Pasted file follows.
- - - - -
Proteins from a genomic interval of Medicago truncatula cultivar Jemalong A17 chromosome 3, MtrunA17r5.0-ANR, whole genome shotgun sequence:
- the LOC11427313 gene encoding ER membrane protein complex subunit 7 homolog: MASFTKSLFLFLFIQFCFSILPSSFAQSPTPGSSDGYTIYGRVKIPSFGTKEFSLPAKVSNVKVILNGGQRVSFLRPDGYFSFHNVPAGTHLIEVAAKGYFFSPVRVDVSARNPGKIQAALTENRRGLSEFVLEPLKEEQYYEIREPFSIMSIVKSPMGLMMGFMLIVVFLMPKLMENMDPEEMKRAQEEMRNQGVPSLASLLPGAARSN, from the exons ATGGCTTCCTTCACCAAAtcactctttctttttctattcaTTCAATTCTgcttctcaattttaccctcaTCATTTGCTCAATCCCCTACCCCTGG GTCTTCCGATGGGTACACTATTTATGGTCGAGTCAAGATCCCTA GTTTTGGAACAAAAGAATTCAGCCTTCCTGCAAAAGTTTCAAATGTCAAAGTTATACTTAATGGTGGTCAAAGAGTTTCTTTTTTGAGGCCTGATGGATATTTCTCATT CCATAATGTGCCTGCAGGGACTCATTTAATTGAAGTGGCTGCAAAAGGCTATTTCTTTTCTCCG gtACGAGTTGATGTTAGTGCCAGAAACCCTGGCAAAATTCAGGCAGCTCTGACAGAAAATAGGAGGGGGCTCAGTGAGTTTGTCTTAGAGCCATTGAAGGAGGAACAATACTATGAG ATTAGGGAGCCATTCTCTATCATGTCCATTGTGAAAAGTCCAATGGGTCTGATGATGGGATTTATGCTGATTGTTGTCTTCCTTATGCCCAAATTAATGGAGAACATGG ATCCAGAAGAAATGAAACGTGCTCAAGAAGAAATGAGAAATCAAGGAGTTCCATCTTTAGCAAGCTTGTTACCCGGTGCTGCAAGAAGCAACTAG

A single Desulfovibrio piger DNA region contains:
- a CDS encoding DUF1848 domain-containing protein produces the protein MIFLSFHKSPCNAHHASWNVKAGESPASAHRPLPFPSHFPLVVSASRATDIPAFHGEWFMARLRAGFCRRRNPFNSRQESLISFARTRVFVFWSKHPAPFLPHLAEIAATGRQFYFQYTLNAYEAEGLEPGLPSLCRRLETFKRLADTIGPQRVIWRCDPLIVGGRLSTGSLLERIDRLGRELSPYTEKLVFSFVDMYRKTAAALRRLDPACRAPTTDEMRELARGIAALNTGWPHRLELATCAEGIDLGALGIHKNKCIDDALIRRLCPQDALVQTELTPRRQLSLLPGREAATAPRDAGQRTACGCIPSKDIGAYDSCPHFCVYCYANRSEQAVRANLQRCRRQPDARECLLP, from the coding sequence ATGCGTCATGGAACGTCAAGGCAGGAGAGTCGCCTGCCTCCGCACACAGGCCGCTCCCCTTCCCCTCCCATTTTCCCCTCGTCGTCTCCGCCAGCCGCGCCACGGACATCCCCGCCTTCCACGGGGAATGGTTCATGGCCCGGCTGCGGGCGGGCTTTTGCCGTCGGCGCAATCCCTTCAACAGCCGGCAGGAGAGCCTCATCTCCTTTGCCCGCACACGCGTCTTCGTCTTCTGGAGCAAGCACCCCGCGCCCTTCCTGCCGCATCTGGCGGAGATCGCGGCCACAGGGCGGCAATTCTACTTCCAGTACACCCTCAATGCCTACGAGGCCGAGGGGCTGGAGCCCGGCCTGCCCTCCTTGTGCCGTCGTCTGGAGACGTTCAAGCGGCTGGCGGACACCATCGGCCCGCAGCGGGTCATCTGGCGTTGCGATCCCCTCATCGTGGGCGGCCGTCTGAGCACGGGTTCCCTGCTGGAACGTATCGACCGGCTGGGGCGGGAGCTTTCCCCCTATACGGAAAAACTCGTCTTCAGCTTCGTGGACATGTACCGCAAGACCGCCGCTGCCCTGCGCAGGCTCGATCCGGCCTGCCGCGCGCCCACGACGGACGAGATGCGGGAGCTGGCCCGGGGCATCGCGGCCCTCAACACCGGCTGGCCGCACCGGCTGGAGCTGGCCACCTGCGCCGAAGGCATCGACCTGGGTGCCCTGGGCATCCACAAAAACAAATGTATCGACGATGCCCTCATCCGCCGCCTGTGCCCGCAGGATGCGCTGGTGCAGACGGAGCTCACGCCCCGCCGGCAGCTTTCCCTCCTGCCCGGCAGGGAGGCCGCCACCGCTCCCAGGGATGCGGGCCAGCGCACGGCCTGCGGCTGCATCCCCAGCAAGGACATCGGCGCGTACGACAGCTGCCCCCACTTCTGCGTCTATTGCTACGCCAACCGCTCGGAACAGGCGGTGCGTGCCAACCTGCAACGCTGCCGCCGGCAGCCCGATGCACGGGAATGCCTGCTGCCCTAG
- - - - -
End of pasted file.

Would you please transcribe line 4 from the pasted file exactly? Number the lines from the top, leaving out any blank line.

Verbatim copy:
- a CDS encoding DUF1848 domain-containing protein produces the protein MIFLSFHKSPCNAHHASWNVKAGESPASAHRPLPFPSHFPLVVSASRATDIPAFHGEWFMARLRAGFCRRRNPFNSRQESLISFARTRVFVFWSKHPAPFLPHLAEIAATGRQFYFQYTLNAYEAEGLEPGLPSLCRRLETFKRLADTIGPQRVIWRCDPLIVGGRLSTGSLLERIDRLGRELSPYTEKLVFSFVDMYRKTAAALRRLDPACRAPTTDEMRELARGIAALNTGWPHRLELATCAEGIDLGALGIHKNKCIDDALIRRLCPQDALVQTELTPRRQLSLLPGREAATAPRDAGQRTACGCIPSKDIGAYDSCPHFCVYCYANRSEQAVRANLQRCRRQPDARECLLP, from the coding sequence ATGCGTCATGGAACGTCAAGGCAGGAGAGTCGCCTGCCTCCGCACACAGGCCGCTCCCCTTCCCCTCCCATTTTCCCCTCGTCGTCTCCGCCAGCCGCGCCACGGACATCCCCGCCTTCCACGGGGAATGGTTCATGGCCCGGCTGCGGGCGGGCTTTTGCCGTCGGCGCAATCCCTTCAACAGCCGGCAGGAGAGCCTCATCTCCTTTGCCCGCACACGCGTCTTCGTCTTCTGGAGCAAGCACCCCGCGCCCTTCCTGCCGCATCTGGCGGAGATCGCGGCCACAGGGCGGCAATTCTACTTCCAGTACACCCTCAATGCCTACGAGGCCGAGGGGCTGGAGCCCGGCCTGCCCTCCTTGTGCCGTCGTCTGGAGACGTTCAAGCGGCTGGCGGACACCATCGGCCCGCAGCGGGTCATCTGGCGTTGCGATCCCCTCATCGTGGGCGGCCGTCTGAGCACGGGTTCCCTGCTGGAACGTATCGACCGGCTGGGGCGGGAGCTTTCCCCCTATACGGAAAAACTCGTCTTCAGCTTCGTGGACATGTACCGCAAGACCGCCGCTGCCCTGCGCAGGCTCGATCCGGCCTGCCGCGCGCCCACGACGGACGAGATGCGGGAGCTGGCCCGGGGCATCGCGGCCCTCAACACCGGCTGGCCGCACCGGCTGGAGCTGGCCACCTGCGCCGAAGGCATCGACCTGGGTGCCCTGGGCATCCACAAAAACAAATGTATCGACGATGCCCTCATCCGCCGCCTGTGCCCGCAGGATGCGCTGGTGCAGACGGAGCTCACGCCCCGCCGGCAGCTTTCCCTCCTGCCCGGCAGGGAGGCCGCCACCGCTCCCAGGGATGCGGGCCAGCGCACGGCCTGCGGCTGCATCCCCAGCAAGGACATCGGCGCGTACGACAGCTGCCCCCACTTCTGCGTCTATTGCTACGCCAACCGCTCGGAACAGGCGGTGCGTGCCAACCTGCAACGCTGCCGCCGGCAGCCCGATGCACGGGAATGCCTGCTGCCCTAG